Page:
Training and Simulation Industry Profiles
Partnerships Shape Industry Landscape
The simulation and training industry now has fewer companies than it had a decade ago. But today's corporate players are finding that competition is tougher than ever. And they are finding that it often makes sense to form partnerships with their competitors in order to gain market share. These industry trends and other emerging developments in the simulation and training arenas were the focus of interviews conducted by contributing writer Linda Billings with executives from 15 companies. These firms are sustaining member companies of the National Training Systems Association and were selected for this feature based on their prominent role in the industry.
AAI Defense Systems
Smaller, faster systems are the wave of the future-the key will be "easy to train, easy to use." The Pentagons adoption of commercial standards, additionally, has been "a godsend" for smaller, innovative companies, said George Kursels.
He is vice president and general manager of AAI Defense Systems, AAFs largest business unit. Demand is growing for portable training systems, said Kursels, and users are finding that smallscreen trainers can be just as effective as full-scale simulators.
AAI Corp. (www.aai.com) of Hunt Valley, Md., a subsidiary of United Industrial Corporation, has two business units that work on training and simulation, primarily for U.S. military customers. AAl Defense Systems' current projects include the Joint STARS Maintenance Training Simulator, joint Service Electronic Combat Systems Tester, and Moving Target Simulator. AAI Engineering Support Inc. specializes in training and simulation support.
AAI is "near the top" of the second tier of companies in training and simulation, providing specialized service that the big companies do not Offer, according to Kursels. The company developed the industry's first Mobile Combat Systems Team Trainer for the Navy in 1980. It now provides the Navy onboard radar trainers and portable, configurable carryon combat systems trainers. AAI also markets electronic warfare simulation, high-resolution simulation, and onboard sonar, as well as radar testing. Its best-selling products are shipboard radar and sonar trainers, which permit operators to train like they fight.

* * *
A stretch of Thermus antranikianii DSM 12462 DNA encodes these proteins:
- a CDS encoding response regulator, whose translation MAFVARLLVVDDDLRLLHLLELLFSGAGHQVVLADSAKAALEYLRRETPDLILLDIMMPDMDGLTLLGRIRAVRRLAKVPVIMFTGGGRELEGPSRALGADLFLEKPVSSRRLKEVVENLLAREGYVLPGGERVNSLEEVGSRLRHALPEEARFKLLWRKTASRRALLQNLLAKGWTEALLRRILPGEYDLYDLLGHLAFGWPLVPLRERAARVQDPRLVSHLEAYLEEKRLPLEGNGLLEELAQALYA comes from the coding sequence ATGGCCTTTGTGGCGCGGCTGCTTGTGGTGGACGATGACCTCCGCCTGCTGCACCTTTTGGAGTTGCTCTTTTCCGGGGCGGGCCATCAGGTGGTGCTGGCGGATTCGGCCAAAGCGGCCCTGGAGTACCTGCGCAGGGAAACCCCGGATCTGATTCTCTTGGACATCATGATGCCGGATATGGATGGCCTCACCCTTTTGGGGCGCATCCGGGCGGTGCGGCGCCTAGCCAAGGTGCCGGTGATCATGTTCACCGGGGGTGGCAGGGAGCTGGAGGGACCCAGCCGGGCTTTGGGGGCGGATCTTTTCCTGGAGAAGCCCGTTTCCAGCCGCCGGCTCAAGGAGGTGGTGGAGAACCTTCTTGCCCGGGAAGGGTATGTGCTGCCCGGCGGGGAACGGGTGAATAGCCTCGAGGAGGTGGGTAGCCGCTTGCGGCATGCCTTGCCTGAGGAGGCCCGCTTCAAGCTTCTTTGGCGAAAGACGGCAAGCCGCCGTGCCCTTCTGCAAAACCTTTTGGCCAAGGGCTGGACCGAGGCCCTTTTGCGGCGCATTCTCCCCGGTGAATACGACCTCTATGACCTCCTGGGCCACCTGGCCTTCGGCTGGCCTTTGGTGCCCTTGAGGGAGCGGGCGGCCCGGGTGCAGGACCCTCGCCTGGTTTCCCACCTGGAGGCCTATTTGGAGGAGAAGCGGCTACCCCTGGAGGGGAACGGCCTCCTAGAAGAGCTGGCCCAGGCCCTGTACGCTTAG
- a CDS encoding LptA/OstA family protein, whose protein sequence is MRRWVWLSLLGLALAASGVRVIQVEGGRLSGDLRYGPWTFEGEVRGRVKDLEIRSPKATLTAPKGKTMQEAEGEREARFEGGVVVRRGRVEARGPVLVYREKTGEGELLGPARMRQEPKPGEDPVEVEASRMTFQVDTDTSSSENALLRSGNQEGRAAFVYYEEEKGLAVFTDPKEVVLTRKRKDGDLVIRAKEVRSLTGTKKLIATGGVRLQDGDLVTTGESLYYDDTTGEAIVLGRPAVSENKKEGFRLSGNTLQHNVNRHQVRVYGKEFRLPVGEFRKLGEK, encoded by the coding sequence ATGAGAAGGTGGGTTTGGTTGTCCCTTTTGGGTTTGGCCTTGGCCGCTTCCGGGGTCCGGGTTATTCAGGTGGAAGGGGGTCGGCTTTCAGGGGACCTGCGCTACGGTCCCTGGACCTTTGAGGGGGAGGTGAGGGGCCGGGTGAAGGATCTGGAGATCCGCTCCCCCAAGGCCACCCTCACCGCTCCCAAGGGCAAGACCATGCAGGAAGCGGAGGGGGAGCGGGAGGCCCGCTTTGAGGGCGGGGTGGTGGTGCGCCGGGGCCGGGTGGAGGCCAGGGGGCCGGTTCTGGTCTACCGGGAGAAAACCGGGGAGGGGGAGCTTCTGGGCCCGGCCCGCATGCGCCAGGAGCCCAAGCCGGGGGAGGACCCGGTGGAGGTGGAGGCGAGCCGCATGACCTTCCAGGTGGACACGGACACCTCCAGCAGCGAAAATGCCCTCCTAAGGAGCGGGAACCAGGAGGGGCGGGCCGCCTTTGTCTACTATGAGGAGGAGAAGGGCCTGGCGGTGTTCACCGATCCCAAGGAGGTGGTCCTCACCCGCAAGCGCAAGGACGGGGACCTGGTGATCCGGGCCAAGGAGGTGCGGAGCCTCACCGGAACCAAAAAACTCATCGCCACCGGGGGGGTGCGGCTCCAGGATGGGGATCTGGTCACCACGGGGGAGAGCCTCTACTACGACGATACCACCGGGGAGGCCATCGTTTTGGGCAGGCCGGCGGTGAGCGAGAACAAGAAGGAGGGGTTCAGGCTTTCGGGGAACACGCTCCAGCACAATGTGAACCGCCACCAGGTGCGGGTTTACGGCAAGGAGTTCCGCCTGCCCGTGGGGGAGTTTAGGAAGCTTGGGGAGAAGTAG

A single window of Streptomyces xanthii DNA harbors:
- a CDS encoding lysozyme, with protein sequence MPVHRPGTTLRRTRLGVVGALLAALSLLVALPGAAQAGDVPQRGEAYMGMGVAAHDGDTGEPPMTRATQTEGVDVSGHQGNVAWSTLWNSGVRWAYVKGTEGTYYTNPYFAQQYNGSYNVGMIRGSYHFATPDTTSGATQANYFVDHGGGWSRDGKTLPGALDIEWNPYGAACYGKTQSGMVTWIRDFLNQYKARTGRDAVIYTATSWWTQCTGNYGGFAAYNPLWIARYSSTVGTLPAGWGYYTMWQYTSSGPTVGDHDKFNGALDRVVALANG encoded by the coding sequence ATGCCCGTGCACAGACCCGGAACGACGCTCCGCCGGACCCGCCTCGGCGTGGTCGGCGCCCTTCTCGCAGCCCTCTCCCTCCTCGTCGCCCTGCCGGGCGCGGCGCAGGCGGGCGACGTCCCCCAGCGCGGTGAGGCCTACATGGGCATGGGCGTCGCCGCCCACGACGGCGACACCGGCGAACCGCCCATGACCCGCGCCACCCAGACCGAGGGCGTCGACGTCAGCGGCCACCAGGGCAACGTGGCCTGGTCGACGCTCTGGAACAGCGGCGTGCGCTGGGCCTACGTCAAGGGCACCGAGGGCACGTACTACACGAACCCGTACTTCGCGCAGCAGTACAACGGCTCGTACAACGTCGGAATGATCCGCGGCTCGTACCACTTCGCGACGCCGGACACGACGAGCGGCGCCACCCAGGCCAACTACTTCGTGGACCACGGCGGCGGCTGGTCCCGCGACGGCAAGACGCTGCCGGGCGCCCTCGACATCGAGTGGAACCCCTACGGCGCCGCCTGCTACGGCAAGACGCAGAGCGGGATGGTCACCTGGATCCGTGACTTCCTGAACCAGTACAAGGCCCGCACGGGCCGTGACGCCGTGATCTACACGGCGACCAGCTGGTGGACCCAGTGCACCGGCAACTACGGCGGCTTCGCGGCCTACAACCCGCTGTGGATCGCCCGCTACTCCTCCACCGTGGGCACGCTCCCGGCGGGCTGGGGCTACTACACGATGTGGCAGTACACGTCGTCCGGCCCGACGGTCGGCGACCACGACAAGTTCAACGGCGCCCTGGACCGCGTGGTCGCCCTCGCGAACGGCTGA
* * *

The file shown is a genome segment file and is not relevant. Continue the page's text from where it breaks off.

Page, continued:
"The industry is changing dramatically" as a result of the development of smaller, more powerful hardware and software products. One imminent change is the advent of "true virtual reality," Kursels predicted. And portable training systems will prove to be a better option than embedded systems. "Embedded trainers are too expensive," he observed.
AAI is drawing on its experience with largescale programs to break up big systems into subparts, developing, for example, smallerscale trainers such as the Battlefield Readiness Electronic Warfare Trainer, a stand-alone workstation for training on a variety of radars, which used to require a roomful of equipment, Kursels said.
The Navy is AAI's top training and simulation customer. The company has been building unmanned vehicles for the Navy for years, and it anticipates growth in demand for unmanned aerial vehicle (UAV) training and simulation.
The company currently is not planning to expand into the commercial market. But it is stepping up international marketing; its business is now about 80-20 domesticinternational, and the company expects to double its international business annually during the next several years. AAI has sold 27 anti-aircraft-missile dome trainers to customers in the United States, Germany, Japan, and Turkey. AAI Defense Systems recently won its first international contract for onboard training, from ADI Limited of Australia, prime contractor for a Royal Australian Navy guided missile frigate upgrade project. AAM will provide onboard training systems and land-based software support centers.